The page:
The differences between the male and female orgasm
Believe it or not, and despite the large anatomical differences between ‘sexual organs and equipment’ – male and female orgasms are remarkably similar.
Women have been known to describe orgasms as warm, electric, tingly and pulsing, with sensations spreading from their vagina into their lower pelvis.
Men often describe their orgasms as a feeling of warmth, followed by pressure as they prepare to ejaculate. After ejaculation, they describe the feeling as intensely pleasurable, sharp contractions, also mainly situated in the pelvic area.
In 1969 a study was performed in London and it noted that there was no significant differences with regards to either blood pressure or heart rate during orgasm for both genders.
A study completed at the University of Minnesota Medical School measured the intensity, duration and frequency of pelvic muscle contractions for both sexes and it concluded there was little difference in the strength or pattern of contractions. It has also been noted that both sexes have similar raised levels of oxytocin during orgasm (the touchy feely hormone that induces feelings of love and affection).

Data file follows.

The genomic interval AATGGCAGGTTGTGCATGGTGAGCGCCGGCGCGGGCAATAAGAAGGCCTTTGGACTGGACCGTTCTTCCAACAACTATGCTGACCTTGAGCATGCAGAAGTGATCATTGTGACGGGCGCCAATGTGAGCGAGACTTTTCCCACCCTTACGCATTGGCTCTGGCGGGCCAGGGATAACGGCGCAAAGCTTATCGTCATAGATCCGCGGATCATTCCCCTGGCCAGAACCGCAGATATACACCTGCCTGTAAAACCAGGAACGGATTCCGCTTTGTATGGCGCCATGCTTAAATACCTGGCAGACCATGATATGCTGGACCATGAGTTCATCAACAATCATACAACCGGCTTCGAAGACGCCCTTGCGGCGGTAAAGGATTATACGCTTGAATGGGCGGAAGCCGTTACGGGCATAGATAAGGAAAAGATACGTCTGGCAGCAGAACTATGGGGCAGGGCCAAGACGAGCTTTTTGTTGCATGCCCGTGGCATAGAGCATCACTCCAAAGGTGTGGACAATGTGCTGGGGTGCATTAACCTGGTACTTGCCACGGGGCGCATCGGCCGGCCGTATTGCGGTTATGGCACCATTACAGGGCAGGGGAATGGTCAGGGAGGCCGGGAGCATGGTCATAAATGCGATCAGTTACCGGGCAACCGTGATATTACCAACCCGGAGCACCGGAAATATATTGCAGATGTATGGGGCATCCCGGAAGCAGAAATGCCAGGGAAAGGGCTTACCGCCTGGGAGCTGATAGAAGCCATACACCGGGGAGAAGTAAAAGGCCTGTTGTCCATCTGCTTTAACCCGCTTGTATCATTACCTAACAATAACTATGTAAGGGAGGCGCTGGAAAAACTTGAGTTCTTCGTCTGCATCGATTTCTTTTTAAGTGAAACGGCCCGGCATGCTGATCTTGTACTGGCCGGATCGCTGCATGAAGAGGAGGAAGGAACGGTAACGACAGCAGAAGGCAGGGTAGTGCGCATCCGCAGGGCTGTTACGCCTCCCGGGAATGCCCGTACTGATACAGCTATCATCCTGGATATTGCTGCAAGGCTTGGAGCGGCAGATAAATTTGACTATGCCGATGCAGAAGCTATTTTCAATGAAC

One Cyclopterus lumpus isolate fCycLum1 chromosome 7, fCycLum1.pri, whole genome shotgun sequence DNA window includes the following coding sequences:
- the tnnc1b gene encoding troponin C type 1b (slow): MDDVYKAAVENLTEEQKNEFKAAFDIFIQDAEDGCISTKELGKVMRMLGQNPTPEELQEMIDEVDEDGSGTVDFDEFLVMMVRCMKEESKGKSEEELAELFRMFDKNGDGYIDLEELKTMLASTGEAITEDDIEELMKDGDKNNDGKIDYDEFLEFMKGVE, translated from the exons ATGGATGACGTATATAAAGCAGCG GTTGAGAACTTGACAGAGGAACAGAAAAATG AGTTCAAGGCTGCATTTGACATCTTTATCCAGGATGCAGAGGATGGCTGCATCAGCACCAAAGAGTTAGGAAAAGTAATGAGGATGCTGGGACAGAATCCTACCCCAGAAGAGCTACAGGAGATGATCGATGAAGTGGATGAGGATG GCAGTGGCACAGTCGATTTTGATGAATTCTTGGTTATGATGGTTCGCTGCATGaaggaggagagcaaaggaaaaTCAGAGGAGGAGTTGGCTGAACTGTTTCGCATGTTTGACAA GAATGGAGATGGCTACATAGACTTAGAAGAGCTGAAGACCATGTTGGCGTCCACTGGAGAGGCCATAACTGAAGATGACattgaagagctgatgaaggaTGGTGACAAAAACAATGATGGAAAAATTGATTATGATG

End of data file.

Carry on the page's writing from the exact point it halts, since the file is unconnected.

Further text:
MRI scanning has also been involved in the search for differences, and the preliminary results by Nan Wise and Barry Komisaruk concluded that the frontal cortex lit up in both sexes. Whilst there were slightly different brain patterns – there were more similarities than not.
There are differences, though. For instance, the majority of women are able to orgasm again within a short time period if stimulation is continued. Men, on the other hand, often require a little ‘time out’ before going another round. The only instance in where men can experience multiple orgasms is if they learn to have an orgasm without ejaculating – and that takes some practise!
What could be the reason for the similarities?
A simple answer could be that during the first three months of pregnancy, the foetus is exactly same for males and females. It is only in the later stages of pregnancy that gender can be diagnosed.
So – there you have it in a nutshell. There aren’t really any major biological differences. We both have contractions, there are plenty of endorphins and hormones swimming around (if you’re doing it right, anyway 😉 ), and both parties release a little bit of fluid – some more than others.
If you are desperate for a few differences… here you go:
Men are much less likely to be unable to orgasm than women. YAY! Don’t get carried away guys because alas, you’re also much more likely to experience premature ejaculation than women. BOO! Oh and women have that multiple orgasm thing going for them… did I mention that? 😉
Fun Orgasm Facts:
- They can reduce stress
- They can also relieve pain – so the headache excuse is null and void ladies!